• Chuckwallas, listed as a BLM Sensitive Species, are frequently found in the same habitats as the desert tortoise. These lizards have a peculiar way of defending themselves— they fill their bellies with air to make it difficult for predators to remove them from the crevices where they live.
    • The Gila monster, also a BLM Sensitive Species, is the only poisonous lizard found in North America.
    • Nevada’s state animal and a BLM Sensitive Species, the desert bighorn sheep, uses the LTS as a cool- weather range. During cooler months, visitors to the LTS can often spot herds on rock outcrops and see their tracks on the ground. (Photos of some magnificent rams spotted on the run were included above.)
    • Bald and golden eagles have been identified in the LTS.
    • Gambel’s Quail, a Nevada protected species, uses the LTS as habitat.

Rare plants

Visitors to the LTS can also find several rare plant species: the three-cornered milkvetch,

the Las Vegas bear poppy,

the two-toned beardtongue,

and you may identify the sticky buckwheat.

The milkvetch, beardtongue, and sticky buckwheat are located near the Boot Trail, the main trail in the LTS. These plants are most visible in spring when they bloom.

Although not a single plant species, cryptobiotic soils are visibly present in the LTS. These delicate plant structures forming the crust of the soil are important for the health of the desert ecosystem since they provide nutrients to the soil and limit erosion.

Several plants found in the LTS are traditionally used by American Indians. The Moapa Band of Paiutes, descendents of previous inhabitants of the LTS, still use many plants found in the LTS for traditional purposes.

History and Culture

History and Culture The LTS is the former home of the Virgin Anasazi, a culture that mysteriously left the area around 1150 CE (Current Era). Other groups came before and after the Anasazi, leaving evidence of their presence in the area. If careful, visitors to LTS can spot rock art, pueblo foundations, and artifacts that indicate the former presence of these cultures. Due to the subtle and sometimes hidden nature of the resources, most visitors pass them by without knowing they exist. Several petroglyph sites are in recesses of rock formations.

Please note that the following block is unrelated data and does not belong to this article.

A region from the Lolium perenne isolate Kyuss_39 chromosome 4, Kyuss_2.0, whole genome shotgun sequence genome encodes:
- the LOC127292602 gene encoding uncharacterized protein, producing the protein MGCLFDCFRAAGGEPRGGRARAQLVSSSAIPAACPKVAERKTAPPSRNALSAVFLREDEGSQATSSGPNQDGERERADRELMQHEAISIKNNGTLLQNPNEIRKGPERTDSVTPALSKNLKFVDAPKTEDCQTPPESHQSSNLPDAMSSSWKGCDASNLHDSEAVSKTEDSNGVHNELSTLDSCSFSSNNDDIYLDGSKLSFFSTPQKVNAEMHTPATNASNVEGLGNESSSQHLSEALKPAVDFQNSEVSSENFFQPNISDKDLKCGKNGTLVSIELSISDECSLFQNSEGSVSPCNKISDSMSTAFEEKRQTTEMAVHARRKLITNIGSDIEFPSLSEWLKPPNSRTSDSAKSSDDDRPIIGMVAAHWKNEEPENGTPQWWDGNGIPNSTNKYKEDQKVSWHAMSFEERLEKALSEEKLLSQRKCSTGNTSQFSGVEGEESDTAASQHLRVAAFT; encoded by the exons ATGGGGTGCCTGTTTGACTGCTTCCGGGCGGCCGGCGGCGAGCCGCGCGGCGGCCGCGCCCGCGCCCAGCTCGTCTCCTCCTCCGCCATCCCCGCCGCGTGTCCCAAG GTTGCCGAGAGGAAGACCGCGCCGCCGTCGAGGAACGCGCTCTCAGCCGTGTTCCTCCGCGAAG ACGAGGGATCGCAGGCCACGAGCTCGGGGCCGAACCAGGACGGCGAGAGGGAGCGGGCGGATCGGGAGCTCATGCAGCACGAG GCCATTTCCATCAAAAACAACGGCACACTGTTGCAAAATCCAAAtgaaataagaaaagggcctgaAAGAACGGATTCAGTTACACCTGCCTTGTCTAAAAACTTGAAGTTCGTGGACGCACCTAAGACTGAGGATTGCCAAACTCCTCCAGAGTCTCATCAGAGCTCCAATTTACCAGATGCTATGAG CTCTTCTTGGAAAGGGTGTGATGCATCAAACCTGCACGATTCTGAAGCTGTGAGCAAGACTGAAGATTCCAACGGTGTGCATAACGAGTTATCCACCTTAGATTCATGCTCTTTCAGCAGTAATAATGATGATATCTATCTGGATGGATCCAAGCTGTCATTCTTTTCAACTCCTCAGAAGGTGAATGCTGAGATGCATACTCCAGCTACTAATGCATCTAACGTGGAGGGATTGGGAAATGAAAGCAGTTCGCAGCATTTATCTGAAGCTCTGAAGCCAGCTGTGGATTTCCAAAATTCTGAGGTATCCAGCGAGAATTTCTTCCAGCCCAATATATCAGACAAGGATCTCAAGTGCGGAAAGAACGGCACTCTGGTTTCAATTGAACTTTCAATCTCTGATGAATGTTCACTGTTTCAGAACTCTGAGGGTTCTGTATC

The drawings that can be seen on rocks in the LTS are petroglyphs (American Indian rock drawings). The images are pecked into the darkened, desert varnished surface of the sandstone to reveal the lighter rock beneath. Prehistorians tell us that most of the petroglyphs at this site were carved thousands of years ago. More precise dating of the petroglyphs is still under development. Petroglyphs are not unique to this region. In fact, they can be found on every continent except Antarctica. They form a unique part of our human heritage.

We know from historic accounts of indigenous peoples throughout the world that the creation of petroglyphs was an element in the practice of religion. Some commemorate an experience with the supernatural. The designs incorporate traditional elements from hunting religions, animal ceremonialism, and mythology. Rock art served as a portal to power – accessing the supernatural agents responsible for world renewal and ensuring continuation of life-giving elements: rain, food (plants and animals) and health. Petroglyphs have deep cultural and religious significance to the present-day Southern Paiute and other Indian tribes, who believe them to be sacred and imbued with the power of their ancestors. Often they served as maps.

There is also evidence of more recent history, sign of the efforts to develop the Moapa Valley in the 19th and 20th centuries.” (Perhaps the graffiti pictured above is representative of this.)

Submitted by Bud Sanders